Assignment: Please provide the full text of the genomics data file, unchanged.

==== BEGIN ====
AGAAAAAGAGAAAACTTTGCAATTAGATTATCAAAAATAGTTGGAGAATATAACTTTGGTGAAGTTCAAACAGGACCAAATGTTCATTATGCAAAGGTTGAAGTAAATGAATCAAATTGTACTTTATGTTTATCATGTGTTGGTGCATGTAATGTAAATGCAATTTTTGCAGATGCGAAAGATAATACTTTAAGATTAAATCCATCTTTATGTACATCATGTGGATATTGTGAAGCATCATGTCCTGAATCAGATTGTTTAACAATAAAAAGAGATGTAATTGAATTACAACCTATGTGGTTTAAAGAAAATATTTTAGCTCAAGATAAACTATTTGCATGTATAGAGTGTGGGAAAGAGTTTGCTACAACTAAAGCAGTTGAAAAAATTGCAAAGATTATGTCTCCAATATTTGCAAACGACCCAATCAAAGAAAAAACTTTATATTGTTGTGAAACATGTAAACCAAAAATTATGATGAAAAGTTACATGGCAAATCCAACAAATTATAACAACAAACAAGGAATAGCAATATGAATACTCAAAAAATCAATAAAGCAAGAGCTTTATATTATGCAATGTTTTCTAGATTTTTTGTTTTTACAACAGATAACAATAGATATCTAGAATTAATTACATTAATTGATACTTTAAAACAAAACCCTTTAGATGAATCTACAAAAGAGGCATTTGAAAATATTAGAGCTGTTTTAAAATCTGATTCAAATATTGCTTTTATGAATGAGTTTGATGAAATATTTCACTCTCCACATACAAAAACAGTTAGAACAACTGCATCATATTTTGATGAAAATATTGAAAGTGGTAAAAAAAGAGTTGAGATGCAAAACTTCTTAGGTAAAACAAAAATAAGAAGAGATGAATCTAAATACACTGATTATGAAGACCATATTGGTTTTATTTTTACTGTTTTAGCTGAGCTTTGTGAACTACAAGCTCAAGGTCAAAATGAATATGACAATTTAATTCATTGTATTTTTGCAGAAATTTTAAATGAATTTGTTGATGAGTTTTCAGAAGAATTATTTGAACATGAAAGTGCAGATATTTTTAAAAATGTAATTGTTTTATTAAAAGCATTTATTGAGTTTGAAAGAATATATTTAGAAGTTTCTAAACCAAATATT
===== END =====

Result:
AGAAAAAGAGAAAACTTTGCAATTAGATTATCAAAAATAGTTGGAGAATATAACTTTGGTGAAGTTCAAACAGGACCAAATGTTCATTATGCAAAGGTTGAAGTAAATGAATCAAATTGTACTTTATGTTTATCATGTGTTGGTGCATGTAATGTAAATGCAATTTTTGCAGATGCGAAAGATAATACTTTAAGATTAAATCCATCTTTATGTACATCATGTGGATATTGTGAAGCATCATGTCCTGAATCAGATTGTTTAACAATAAAAAGAGATGTAATTGAATTACAACCTATGTGGTTTAAAGAAAATATTTTAGCTCAAGATAAACTATTTGCATGTATAGAGTGTGGGAAAGAGTTTGCTACAACTAAAGCAGTTGAAAAAATTGCAAAGATTATGTCTCCAATATTTGCAAACGACCCAATCAAAGAAAAAACTTTATATTGTTGTGAAACATGTAAACCAAAAATTATGATGAAAAGTTACATGGCAAATCCAACAAATTATAACAACAAACAAGGAATAGCAATATGAATACTCAAAAAATCAATAAAGCAAGAGCTTTATATTATGCAATGTTTTCTAGATTTTTTGTTTTTACAACAGATAACAATAGATATCTAGAATTAATTACATTAATTGATACTTTAAAACAAAACCCTTTAGATGAATCTACAAAAGAGGCATTTGAAAATATTAGAGCTGTTTTAAAATCTGATTCAAATATTGCTTTTATGAATGAGTTTGATGAAATATTTCACTCTCCACATACAAAAACAGTTAGAACAACTGCATCATATTTTGATGAAAATATTGAAAGTGGTAAAAAAAGAGTTGAGATGCAAAACTTCTTAGGTAAAACAAAAATAAGAAGAGATGAATCTAAATACACTGATTATGAAGACCATATTGGTTTTATTTTTACTGTTTTAGCTGAGCTTTGTGAACTACAAGCTCAAGGTCAAAATGAATATGACAATTTAATTCATTGTATTTTTGCAGAAATTTTAAATGAATTTGTTGATGAGTTTTCAGAAGAATTATTTGAACATGAAAGTGCAGATATTTTTAAAAATGTAATTGTTTTATTAAAAGCATTTATTGAGTTTGAAAGAATATATTTAGAAGTTTCTAAACCAAATATT